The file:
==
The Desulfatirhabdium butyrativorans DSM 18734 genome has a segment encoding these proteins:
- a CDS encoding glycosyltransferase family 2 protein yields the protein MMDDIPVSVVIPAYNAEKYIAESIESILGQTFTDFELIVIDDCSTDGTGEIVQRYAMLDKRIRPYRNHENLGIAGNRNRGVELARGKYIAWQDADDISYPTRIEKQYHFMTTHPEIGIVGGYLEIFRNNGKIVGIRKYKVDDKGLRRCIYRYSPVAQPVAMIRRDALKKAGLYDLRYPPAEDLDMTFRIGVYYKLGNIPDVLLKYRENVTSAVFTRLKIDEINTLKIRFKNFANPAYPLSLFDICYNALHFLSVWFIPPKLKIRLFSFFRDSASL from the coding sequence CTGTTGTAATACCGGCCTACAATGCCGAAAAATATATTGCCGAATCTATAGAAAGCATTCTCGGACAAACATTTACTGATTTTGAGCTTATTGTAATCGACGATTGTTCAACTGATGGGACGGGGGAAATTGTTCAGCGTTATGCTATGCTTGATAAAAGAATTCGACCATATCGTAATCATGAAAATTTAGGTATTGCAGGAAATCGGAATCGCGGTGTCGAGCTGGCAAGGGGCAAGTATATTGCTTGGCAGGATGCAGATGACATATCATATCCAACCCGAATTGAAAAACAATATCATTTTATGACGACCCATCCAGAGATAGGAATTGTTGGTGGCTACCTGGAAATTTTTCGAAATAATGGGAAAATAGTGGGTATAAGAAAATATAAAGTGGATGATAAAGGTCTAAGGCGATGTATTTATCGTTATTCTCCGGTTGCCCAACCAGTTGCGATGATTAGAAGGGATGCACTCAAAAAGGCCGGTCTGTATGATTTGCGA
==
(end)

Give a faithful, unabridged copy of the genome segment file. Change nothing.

The Desulfatirhabdium butyrativorans DSM 18734 genome has a segment encoding these proteins:
- a CDS encoding glycosyltransferase family 2 protein yields the protein MMDDIPVSVVIPAYNAEKYIAESIESILGQTFTDFELIVIDDCSTDGTGEIVQRYAMLDKRIRPYRNHENLGIAGNRNRGVELARGKYIAWQDADDISYPTRIEKQYHFMTTHPEIGIVGGYLEIFRNNGKIVGIRKYKVDDKGLRRCIYRYSPVAQPVAMIRRDALKKAGLYDLRYPPAEDLDMTFRIGVYYKLGNIPDVLLKYRENVTSAVFTRLKIDEINTLKIRFKNFANPAYPLSLFDICYNALHFLSVWFIPPKLKIRLFSFFRDSASL from the coding sequence CTGTTGTAATACCGGCCTACAATGCCGAAAAATATATTGCCGAATCTATAGAAAGCATTCTCGGACAAACATTTACTGATTTTGAGCTTATTGTAATCGACGATTGTTCAACTGATGGGACGGGGGAAATTGTTCAGCGTTATGCTATGCTTGATAAAAGAATTCGACCATATCGTAATCATGAAAATTTAGGTATTGCAGGAAATCGGAATCGCGGTGTCGAGCTGGCAAGGGGCAAGTATATTGCTTGGCAGGATGCAGATGACATATCATATCCAACCCGAATTGAAAAACAATATCATTTTATGACGACCCATCCAGAGATAGGAATTGTTGGTGGCTACCTGGAAATTTTTCGAAATAATGGGAAAATAGTGGGTATAAGAAAATATAAAGTGGATGATAAAGGTCTAAGGCGATGTATTTATCGTTATTCTCCGGTTGCCCAACCAGTTGCGATGATTAGAAGGGATGCACTCAAAAAGGCCGGTCTGTATGATTTGCGA